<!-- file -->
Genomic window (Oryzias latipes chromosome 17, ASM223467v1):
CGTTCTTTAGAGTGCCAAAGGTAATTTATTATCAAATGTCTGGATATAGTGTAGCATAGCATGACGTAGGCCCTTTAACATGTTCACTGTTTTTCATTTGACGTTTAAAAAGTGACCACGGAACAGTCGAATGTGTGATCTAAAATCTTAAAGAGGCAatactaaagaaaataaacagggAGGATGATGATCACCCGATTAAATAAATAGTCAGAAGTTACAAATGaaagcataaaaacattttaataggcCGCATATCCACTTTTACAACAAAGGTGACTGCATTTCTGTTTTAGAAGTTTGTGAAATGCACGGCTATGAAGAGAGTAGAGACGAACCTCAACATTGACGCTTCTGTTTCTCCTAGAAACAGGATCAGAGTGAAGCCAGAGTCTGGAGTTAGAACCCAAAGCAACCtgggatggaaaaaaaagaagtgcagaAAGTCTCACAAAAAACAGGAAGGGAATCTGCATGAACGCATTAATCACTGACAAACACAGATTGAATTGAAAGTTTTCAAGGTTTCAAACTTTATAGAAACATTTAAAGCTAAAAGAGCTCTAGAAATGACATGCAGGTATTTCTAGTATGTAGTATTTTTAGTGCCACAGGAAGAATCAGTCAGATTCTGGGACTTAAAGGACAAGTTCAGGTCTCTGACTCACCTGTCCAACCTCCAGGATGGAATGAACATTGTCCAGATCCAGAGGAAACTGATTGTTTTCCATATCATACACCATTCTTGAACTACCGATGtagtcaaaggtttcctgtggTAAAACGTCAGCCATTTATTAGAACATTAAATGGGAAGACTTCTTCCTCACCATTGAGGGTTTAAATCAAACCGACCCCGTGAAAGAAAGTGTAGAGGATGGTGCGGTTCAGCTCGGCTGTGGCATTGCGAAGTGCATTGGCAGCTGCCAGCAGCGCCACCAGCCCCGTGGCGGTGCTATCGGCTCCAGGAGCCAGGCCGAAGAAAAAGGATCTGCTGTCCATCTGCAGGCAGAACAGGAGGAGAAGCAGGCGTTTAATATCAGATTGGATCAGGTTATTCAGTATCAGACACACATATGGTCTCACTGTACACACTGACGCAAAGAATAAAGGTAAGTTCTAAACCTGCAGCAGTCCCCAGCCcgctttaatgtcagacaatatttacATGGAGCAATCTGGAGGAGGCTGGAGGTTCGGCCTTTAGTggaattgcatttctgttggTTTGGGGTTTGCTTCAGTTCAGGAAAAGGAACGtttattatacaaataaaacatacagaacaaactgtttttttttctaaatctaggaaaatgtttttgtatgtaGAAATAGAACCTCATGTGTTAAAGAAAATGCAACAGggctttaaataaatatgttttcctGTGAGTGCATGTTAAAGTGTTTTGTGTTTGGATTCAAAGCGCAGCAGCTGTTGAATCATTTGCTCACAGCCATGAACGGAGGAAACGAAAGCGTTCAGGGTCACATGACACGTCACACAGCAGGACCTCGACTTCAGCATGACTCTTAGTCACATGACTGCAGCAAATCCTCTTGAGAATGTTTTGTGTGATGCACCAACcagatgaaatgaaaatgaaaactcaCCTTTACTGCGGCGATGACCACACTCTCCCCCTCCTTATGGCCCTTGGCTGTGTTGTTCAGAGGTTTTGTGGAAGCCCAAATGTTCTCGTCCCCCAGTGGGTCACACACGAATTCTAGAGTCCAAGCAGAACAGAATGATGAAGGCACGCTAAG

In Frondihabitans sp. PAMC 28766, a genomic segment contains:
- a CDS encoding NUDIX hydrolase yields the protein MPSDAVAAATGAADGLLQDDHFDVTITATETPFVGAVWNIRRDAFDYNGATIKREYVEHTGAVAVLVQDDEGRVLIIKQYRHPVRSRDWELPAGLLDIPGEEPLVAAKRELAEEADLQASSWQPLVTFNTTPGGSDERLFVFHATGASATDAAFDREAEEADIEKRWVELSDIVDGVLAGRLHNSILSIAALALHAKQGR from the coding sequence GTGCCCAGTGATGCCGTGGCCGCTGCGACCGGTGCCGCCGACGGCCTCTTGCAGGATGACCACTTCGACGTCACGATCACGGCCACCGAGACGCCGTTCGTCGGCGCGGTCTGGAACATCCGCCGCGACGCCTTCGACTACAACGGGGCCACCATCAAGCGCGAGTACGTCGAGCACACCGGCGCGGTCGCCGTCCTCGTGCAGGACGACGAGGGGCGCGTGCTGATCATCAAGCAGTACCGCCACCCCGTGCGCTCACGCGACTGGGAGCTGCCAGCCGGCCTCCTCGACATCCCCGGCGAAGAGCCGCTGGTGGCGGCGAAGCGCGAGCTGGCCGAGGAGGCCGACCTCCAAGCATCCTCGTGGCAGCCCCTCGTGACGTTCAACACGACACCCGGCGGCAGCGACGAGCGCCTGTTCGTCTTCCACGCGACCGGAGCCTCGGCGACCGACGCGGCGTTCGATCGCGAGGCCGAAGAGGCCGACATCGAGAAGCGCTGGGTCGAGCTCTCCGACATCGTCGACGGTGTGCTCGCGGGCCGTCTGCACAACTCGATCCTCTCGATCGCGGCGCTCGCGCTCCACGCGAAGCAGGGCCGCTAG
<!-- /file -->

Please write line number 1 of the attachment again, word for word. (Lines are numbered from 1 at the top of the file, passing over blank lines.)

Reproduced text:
Genomic window (Oryzias latipes chromosome 17, ASM223467v1):